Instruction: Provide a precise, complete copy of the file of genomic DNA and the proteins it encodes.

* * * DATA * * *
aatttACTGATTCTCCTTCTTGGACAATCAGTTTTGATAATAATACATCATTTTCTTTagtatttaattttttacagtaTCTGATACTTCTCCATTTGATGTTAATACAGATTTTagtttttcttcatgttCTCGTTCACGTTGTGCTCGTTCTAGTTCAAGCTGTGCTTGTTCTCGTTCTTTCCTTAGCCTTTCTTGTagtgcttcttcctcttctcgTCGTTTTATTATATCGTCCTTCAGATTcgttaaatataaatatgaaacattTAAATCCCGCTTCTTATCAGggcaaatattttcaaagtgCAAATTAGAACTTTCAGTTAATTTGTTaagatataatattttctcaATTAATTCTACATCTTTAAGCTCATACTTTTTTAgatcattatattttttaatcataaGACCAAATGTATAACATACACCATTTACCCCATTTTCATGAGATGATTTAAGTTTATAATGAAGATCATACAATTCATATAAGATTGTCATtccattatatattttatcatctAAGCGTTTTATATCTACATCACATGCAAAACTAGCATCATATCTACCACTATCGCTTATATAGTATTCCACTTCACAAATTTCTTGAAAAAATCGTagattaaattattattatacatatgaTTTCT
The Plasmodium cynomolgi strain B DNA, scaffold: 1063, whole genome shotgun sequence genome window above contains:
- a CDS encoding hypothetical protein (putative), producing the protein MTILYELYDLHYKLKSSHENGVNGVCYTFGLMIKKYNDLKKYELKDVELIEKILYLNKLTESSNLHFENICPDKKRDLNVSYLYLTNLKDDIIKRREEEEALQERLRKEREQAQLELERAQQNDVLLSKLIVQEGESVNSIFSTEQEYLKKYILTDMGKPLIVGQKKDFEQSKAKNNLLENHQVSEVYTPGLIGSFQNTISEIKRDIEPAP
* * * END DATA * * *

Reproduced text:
aatttACTGATTCTCCTTCTTGGACAATCAGTTTTGATAATAATACATCATTTTCTTTagtatttaattttttacagtaTCTGATACTTCTCCATTTGATGTTAATACAGATTTTagtttttcttcatgttCTCGTTCACGTTGTGCTCGTTCTAGTTCAAGCTGTGCTTGTTCTCGTTCTTTCCTTAGCCTTTCTTGTagtgcttcttcctcttctcgTCGTTTTATTATATCGTCCTTCAGATTcgttaaatataaatatgaaacattTAAATCCCGCTTCTTATCAGggcaaatattttcaaagtgCAAATTAGAACTTTCAGTTAATTTGTTaagatataatattttctcaATTAATTCTACATCTTTAAGCTCATACTTTTTTAgatcattatattttttaatcataaGACCAAATGTATAACATACACCATTTACCCCATTTTCATGAGATGATTTAAGTTTATAATGAAGATCATACAATTCATATAAGATTGTCATtccattatatattttatcatctAAGCGTTTTATATCTACATCACATGCAAAACTAGCATCATATCTACCACTATCGCTTATATAGTATTCCACTTCACAAATTTCTTGAAAAAATCGTagattaaattattattatacatatgaTTTCT
The Plasmodium cynomolgi strain B DNA, scaffold: 1063, whole genome shotgun sequence genome window above contains:
- a CDS encoding hypothetical protein (putative), producing the protein MTILYELYDLHYKLKSSHENGVNGVCYTFGLMIKKYNDLKKYELKDVELIEKILYLNKLTESSNLHFENICPDKKRDLNVSYLYLTNLKDDIIKRREEEEALQERLRKEREQAQLELERAQQNDVLLSKLIVQEGESVNSIFSTEQEYLKKYILTDMGKPLIVGQKKDFEQSKAKNNLLENHQVSEVYTPGLIGSFQNTISEIKRDIEPAP